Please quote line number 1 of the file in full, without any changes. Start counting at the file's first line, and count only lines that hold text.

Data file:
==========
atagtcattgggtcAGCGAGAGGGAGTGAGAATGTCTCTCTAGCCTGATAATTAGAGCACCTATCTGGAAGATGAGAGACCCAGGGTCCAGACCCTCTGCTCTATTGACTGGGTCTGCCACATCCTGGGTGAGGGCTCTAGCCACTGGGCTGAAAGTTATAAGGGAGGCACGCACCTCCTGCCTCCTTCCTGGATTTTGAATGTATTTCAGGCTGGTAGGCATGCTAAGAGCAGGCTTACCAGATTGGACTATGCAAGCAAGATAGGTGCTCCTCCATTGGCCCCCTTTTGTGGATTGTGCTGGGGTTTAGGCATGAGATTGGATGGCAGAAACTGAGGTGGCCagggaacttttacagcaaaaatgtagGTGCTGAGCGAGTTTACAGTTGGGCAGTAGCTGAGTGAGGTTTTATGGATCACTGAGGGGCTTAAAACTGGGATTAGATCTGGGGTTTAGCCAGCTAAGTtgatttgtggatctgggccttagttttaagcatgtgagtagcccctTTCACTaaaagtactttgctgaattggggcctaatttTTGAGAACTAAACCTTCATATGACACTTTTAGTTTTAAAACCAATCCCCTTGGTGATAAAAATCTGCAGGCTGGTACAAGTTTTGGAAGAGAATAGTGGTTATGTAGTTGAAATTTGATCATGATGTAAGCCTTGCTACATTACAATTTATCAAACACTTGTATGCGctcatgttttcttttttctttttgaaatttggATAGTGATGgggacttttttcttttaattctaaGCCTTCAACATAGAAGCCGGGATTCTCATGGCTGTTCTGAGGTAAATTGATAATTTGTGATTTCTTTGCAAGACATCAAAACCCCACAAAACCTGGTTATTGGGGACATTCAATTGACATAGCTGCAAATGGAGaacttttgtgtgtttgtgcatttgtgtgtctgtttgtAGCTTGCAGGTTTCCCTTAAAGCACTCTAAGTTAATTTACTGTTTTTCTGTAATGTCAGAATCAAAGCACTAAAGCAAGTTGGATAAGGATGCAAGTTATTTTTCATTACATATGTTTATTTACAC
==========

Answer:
atagtcattgggtcAGCGAGAGGGAGTGAGAATGTCTCTCTAGCCTGATAATTAGAGCACCTATCTGGAAGATGAGAGACCCAGGGTCCAGACCCTCTGCTCTATTGACTGGGTCTGCCACATCCTGGGTGAGGGCTCTAGCCACTGGGCTGAAAGTTATAAGGGAGGCACGCACCTCCTGCCTCCTTCCTGGATTTTGAATGTATTTCAGGCTGGTAGGCATGCTAAGAGCAGGCTTACCAGATTGGACTATGCAAGCAAGATAGGTGCTCCTCCATTGGCCCCCTTTTGTGGATTGTGCTGGGGTTTAGGCATGAGATTGGATGGCAGAAACTGAGGTGGCCagggaacttttacagcaaaaatgtagGTGCTGAGCGAGTTTACAGTTGGGCAGTAGCTGAGTGAGGTTTTATGGATCACTGAGGGGCTTAAAACTGGGATTAGATCTGGGGTTTAGCCAGCTAAGTtgatttgtggatctgggccttagttttaagcatgtgagtagcccctTTCACTaaaagtactttgctgaattggggcctaatttTTGAGAACTAAACCTTCATATGACACTTTTAGTTTTAAAACCAATCCCCTTGGTGATAAAAATCTGCAGGCTGGTACAAGTTTTGGAAGAGAATAGTGGTTATGTAGTTGAAATTTGATCATGATGTAAGCCTTGCTACATTACAATTTATCAAACACTTGTATGCGctcatgttttcttttttctttttgaaatttggATAGTGATGgggacttttttcttttaattctaaGCCTTCAACATAGAAGCCGGGATTCTCATGGCTGTTCTGAGGTAAATTGATAATTTGTGATTTCTTTGCAAGACATCAAAACCCCACAAAACCTGGTTATTGGGGACATTCAATTGACATAGCTGCAAATGGAGaacttttgtgtgtttgtgcatttgtgtgtctgtttgtAGCTTGCAGGTTTCCCTTAAAGCACTCTAAGTTAATTTACTGTTTTTCTGTAATGTCAGAATCAAAGCACTAAAGCAAGTTGGATAAGGATGCAAGTTATTTTTCATTACATATGTTTATTTACAC